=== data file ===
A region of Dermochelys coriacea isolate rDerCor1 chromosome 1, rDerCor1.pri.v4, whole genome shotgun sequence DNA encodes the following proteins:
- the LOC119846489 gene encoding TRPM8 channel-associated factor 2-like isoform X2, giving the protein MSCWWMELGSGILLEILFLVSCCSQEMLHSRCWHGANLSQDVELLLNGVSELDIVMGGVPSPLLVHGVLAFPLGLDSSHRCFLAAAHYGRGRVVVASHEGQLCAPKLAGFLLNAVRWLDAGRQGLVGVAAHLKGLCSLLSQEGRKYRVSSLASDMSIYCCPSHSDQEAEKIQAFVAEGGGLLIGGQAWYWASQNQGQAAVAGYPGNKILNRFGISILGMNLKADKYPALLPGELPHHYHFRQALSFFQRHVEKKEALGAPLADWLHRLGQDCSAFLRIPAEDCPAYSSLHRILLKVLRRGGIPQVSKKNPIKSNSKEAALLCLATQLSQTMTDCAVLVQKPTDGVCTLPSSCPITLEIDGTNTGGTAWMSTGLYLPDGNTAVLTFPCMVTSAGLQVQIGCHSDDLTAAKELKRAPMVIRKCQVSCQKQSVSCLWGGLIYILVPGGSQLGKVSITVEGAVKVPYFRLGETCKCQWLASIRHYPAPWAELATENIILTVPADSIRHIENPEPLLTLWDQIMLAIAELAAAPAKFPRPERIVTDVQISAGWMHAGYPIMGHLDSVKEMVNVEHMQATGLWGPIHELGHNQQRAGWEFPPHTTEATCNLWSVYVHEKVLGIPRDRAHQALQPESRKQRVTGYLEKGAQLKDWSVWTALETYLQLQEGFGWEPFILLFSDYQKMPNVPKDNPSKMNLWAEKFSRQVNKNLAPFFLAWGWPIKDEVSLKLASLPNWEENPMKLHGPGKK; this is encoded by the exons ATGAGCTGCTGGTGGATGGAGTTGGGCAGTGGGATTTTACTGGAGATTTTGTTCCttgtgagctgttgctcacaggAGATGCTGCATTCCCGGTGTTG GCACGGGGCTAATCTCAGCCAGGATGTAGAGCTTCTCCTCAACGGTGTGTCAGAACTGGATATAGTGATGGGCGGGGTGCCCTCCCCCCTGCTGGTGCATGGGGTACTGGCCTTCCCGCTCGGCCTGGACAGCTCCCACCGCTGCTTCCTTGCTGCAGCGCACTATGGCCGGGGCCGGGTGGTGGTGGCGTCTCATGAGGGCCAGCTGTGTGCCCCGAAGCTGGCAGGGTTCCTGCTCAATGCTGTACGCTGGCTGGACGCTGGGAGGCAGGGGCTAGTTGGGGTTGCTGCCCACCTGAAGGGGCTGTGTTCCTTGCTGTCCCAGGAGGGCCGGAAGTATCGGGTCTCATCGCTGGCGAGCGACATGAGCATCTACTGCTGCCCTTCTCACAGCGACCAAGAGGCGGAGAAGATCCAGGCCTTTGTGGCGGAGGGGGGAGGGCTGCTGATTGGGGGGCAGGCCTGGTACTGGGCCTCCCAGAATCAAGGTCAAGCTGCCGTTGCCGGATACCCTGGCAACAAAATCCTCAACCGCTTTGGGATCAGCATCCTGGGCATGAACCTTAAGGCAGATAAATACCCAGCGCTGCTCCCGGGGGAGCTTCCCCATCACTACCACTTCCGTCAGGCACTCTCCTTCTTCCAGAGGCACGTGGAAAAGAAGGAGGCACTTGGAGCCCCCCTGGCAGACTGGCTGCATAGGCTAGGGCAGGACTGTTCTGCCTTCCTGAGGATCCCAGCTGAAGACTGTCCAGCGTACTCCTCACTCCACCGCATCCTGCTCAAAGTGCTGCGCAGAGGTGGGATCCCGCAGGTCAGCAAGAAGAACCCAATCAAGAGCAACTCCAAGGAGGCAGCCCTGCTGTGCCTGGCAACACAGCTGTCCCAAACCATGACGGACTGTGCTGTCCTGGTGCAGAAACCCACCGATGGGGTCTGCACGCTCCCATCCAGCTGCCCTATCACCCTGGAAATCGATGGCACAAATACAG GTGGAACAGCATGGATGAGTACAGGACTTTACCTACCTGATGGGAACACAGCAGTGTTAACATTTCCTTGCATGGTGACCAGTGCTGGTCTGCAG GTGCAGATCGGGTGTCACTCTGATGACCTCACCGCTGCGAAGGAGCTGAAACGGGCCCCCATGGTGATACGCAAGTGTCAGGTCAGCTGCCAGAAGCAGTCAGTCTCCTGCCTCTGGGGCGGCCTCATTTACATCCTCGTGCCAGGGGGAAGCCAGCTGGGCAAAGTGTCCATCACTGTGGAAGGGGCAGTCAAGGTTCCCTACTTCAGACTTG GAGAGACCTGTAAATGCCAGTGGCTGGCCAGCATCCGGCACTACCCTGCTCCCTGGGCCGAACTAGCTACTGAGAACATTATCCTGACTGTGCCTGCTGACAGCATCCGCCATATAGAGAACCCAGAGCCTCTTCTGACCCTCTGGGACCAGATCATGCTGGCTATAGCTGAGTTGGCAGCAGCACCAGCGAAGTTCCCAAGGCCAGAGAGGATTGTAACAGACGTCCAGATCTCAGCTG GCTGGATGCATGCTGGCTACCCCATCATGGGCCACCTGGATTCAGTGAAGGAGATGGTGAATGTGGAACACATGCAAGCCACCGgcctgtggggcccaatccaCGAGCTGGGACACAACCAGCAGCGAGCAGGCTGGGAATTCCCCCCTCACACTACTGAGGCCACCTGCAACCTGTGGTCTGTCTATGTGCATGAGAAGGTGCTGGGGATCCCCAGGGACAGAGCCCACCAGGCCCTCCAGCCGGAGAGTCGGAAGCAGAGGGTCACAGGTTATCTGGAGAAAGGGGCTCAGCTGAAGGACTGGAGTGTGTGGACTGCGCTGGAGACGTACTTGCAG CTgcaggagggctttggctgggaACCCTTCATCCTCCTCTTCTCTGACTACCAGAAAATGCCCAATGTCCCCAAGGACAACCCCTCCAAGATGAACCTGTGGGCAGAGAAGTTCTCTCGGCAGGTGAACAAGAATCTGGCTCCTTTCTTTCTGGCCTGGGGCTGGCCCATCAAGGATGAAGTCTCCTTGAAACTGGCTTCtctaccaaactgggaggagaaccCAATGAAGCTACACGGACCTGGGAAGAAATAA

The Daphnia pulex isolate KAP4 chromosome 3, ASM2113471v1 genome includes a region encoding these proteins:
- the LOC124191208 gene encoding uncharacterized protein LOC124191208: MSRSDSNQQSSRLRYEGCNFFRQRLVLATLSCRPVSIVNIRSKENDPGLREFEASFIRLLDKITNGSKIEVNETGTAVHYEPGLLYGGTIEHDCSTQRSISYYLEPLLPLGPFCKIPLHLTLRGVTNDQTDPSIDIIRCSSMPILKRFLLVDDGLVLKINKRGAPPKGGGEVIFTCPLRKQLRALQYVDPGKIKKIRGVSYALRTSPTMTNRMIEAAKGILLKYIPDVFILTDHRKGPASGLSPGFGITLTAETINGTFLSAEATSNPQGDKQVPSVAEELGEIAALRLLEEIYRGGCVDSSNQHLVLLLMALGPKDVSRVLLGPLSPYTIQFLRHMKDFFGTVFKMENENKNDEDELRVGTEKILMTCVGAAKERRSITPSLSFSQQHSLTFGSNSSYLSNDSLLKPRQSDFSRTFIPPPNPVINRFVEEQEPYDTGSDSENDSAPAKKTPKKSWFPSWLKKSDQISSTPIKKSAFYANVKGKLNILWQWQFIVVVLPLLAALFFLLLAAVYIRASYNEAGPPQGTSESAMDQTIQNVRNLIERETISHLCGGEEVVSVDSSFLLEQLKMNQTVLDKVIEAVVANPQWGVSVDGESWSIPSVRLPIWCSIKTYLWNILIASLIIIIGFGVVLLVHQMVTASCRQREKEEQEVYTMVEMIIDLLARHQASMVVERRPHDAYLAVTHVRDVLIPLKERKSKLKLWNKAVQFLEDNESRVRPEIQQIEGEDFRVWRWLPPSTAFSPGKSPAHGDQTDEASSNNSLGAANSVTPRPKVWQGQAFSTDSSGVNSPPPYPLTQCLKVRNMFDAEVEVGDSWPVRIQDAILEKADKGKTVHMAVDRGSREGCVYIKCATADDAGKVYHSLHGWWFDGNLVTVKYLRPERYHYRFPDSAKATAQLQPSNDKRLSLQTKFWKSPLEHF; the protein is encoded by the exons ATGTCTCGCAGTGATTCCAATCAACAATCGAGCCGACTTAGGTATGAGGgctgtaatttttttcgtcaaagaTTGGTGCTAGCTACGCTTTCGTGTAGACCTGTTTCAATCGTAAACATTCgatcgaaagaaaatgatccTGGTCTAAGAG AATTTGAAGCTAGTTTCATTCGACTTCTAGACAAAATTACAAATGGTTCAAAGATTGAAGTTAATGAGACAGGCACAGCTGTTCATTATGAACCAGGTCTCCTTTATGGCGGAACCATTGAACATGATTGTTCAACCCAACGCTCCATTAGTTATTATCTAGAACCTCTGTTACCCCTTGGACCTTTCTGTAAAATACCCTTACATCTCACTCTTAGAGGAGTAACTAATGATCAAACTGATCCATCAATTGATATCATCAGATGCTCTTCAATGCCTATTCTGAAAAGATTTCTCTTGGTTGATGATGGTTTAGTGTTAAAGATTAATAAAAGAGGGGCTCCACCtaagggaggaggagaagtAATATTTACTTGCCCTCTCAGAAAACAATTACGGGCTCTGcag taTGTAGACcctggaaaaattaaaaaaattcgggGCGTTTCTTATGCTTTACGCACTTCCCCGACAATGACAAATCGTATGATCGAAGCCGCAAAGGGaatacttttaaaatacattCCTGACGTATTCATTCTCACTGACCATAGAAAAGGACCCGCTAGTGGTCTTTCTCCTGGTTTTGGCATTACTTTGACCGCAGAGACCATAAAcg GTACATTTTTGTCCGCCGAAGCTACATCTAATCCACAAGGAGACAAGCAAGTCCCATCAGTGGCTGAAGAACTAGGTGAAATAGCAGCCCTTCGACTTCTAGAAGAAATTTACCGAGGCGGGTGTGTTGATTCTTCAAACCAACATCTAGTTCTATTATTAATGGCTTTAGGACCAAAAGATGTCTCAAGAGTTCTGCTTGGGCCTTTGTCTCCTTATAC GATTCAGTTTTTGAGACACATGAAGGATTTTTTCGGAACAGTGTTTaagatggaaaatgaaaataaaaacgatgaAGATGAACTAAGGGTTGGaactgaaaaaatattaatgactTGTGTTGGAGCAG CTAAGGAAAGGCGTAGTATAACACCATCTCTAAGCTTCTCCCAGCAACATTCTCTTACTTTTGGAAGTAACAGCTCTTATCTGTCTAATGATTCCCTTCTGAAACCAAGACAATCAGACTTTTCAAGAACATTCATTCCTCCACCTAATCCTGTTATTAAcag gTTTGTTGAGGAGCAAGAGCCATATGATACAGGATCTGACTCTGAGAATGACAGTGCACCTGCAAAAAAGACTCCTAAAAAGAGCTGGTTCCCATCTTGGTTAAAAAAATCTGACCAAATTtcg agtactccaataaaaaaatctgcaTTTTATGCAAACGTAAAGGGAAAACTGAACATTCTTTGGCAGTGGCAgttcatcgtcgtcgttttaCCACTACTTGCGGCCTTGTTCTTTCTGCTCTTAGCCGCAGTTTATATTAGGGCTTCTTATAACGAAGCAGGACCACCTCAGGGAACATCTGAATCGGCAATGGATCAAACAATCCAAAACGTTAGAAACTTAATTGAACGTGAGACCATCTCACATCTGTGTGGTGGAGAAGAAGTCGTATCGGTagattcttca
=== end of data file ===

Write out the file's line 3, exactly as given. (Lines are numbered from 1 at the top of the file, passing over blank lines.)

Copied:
The Daphnia pulex isolate KAP4 chromosome 3, ASM2113471v1 genome includes a region encoding these proteins: